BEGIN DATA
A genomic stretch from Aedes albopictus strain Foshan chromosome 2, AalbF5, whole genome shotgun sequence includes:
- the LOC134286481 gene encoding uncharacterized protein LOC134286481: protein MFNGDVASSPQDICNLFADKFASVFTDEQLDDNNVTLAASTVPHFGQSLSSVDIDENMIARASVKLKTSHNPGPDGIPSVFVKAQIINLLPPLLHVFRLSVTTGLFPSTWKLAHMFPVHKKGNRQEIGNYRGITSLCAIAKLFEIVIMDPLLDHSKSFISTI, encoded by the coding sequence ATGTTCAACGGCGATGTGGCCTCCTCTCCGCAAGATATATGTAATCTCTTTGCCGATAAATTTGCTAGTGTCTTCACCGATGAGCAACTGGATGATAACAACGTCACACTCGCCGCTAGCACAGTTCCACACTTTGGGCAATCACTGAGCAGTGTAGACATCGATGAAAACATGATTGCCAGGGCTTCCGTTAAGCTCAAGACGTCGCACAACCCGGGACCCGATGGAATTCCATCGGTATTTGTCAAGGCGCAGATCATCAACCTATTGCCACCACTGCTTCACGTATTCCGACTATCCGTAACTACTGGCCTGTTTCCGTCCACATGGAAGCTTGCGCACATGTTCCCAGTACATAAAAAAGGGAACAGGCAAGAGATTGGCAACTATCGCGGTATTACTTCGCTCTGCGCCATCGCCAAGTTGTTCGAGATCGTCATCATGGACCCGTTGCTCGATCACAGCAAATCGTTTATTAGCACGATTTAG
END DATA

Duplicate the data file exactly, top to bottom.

A genomic stretch from Aedes albopictus strain Foshan chromosome 2, AalbF5, whole genome shotgun sequence includes:
- the LOC134286481 gene encoding uncharacterized protein LOC134286481: protein MFNGDVASSPQDICNLFADKFASVFTDEQLDDNNVTLAASTVPHFGQSLSSVDIDENMIARASVKLKTSHNPGPDGIPSVFVKAQIINLLPPLLHVFRLSVTTGLFPSTWKLAHMFPVHKKGNRQEIGNYRGITSLCAIAKLFEIVIMDPLLDHSKSFISTI, encoded by the coding sequence ATGTTCAACGGCGATGTGGCCTCCTCTCCGCAAGATATATGTAATCTCTTTGCCGATAAATTTGCTAGTGTCTTCACCGATGAGCAACTGGATGATAACAACGTCACACTCGCCGCTAGCACAGTTCCACACTTTGGGCAATCACTGAGCAGTGTAGACATCGATGAAAACATGATTGCCAGGGCTTCCGTTAAGCTCAAGACGTCGCACAACCCGGGACCCGATGGAATTCCATCGGTATTTGTCAAGGCGCAGATCATCAACCTATTGCCACCACTGCTTCACGTATTCCGACTATCCGTAACTACTGGCCTGTTTCCGTCCACATGGAAGCTTGCGCACATGTTCCCAGTACATAAAAAAGGGAACAGGCAAGAGATTGGCAACTATCGCGGTATTACTTCGCTCTGCGCCATCGCCAAGTTGTTCGAGATCGTCATCATGGACCCGTTGCTCGATCACAGCAAATCGTTTATTAGCACGATTTAG